The Secretary-General’s report highlights protection challenges in three particular prefectures – Haute-Kotto, Nana-Grébizi and Ouaka – where minority communities were targeted. The report, which covers the period since 12 October 2021, states that there has been a small decrease (0.03 percent) in the number of incidents but an increase (5.5 percent) in the number of victims compared to the last reporting period. The impact of the ongoing violence on the human rights situation in the country has been a matter of serious concern for Council members. In this context, members may ask Ndiaye to confirm that human rights violations continue unabated with the targeting and abuse of civilians.

The issue of human rights abuses by “bilaterally deployed and other security personnel” was a major focus when the Council last discussed the situation in CAR on 18 October 2021. It will most likely also be raised at tomorrow’s meeting. The Secretary-General’s report indicates that of the 413 documented incidents of human rights violations and abuses, 175 were allegedly perpetrated by national defence and security forces and other security personnel, affecting 430 victims. The figures reported represent a decrease of 24.9 percent of incidents of human rights violations and a 17 percent fall in the number of victims. Some Council members are of the opinion that the report does not provide sufficient information on the human rights abuses being committed in the country. These members may reiterate their call on the government to fight impunity against all actors, including the Wagner Group.

Some members may raise concerns about the Wagner Group, as they did at the last meeting, when France, along with some other members, characterised the group’s presence as destabilising. France also called for the removal of ambiguity created by the use of the phrase “bilaterally deployed and other security personnel” from UN reports. Russia maintains that its instructors are in the country at CAR’s request and with the knowledge of the 2127 CAR sanctions committee. It also denies that the instructors are involved in hostilities and wants possible violations to be investigated by the CAR authorities.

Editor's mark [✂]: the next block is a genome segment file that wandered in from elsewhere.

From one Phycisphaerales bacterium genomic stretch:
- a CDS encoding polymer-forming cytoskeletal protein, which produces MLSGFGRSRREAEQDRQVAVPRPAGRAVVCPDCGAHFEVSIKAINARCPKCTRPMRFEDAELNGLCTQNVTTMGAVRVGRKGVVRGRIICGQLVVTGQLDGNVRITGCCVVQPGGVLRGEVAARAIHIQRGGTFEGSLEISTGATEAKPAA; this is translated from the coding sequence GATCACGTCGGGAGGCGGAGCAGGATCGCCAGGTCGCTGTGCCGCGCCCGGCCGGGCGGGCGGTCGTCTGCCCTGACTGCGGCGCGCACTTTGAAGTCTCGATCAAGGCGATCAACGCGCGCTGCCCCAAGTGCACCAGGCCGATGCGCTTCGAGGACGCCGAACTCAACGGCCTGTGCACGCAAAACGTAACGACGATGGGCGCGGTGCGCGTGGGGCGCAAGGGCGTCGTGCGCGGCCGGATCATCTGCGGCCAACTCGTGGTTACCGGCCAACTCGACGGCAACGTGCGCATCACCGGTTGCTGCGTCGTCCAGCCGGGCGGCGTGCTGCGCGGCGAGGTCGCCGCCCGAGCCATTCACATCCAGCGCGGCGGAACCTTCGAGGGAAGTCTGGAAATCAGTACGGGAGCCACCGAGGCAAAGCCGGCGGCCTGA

Council members may also raise issues around the role of MINUSCA and the need to build trust between the CAR authorities and the mission. At the last meeting, Council members expressed concerns about the disinformation campaign against MINUSCA and the continued violation of the status of forces agreement (SOFA), which is hindering the mission from effectively carrying out its mandated tasks. The Secretary-General’s report indicates that while incidents of disinformation and SOFA violations decreased slightly, 17 SOFA violations were still recorded in the reporting period, attributed to members of the “national defence forces and other security personnel”, including obstruction to the freedom of movement of MINUSCA patrols, and threats against UN personnel. Tomorrow’s meeting will be the first since MINUSCA’s mandate was renewed in November 2021 for another 12 months. China and Russia abstained on the vote, arguing that the text did not take into account the views of the host country.

The issue of the arms embargo, in place since 2013, could also be raised at tomorrow’s meeting, although it is not expected to be a major focus. Baïpo-Temon may reiterate President Touadéra’s request to the Council in October 2021 to consider lifting the arms embargo in order to allow his country to enhance the effectiveness of its defence and security forces. Some Council members, including the African members, may support this request in order to express solidarity with CAR, but the penholder and others may argue that the sanctions regime is sufficiently flexible to allow the country’s defence and security forces to equip themselves and strengthen their operational capacities. Russia has blocked the appointment of experts to the Panel of Experts supporting the CAR sanctions regime for the past six months. In this regard, some members could express disappointment that the Panel has not been able to carry out its work and stress the need to appoint the Panel as soon as possible.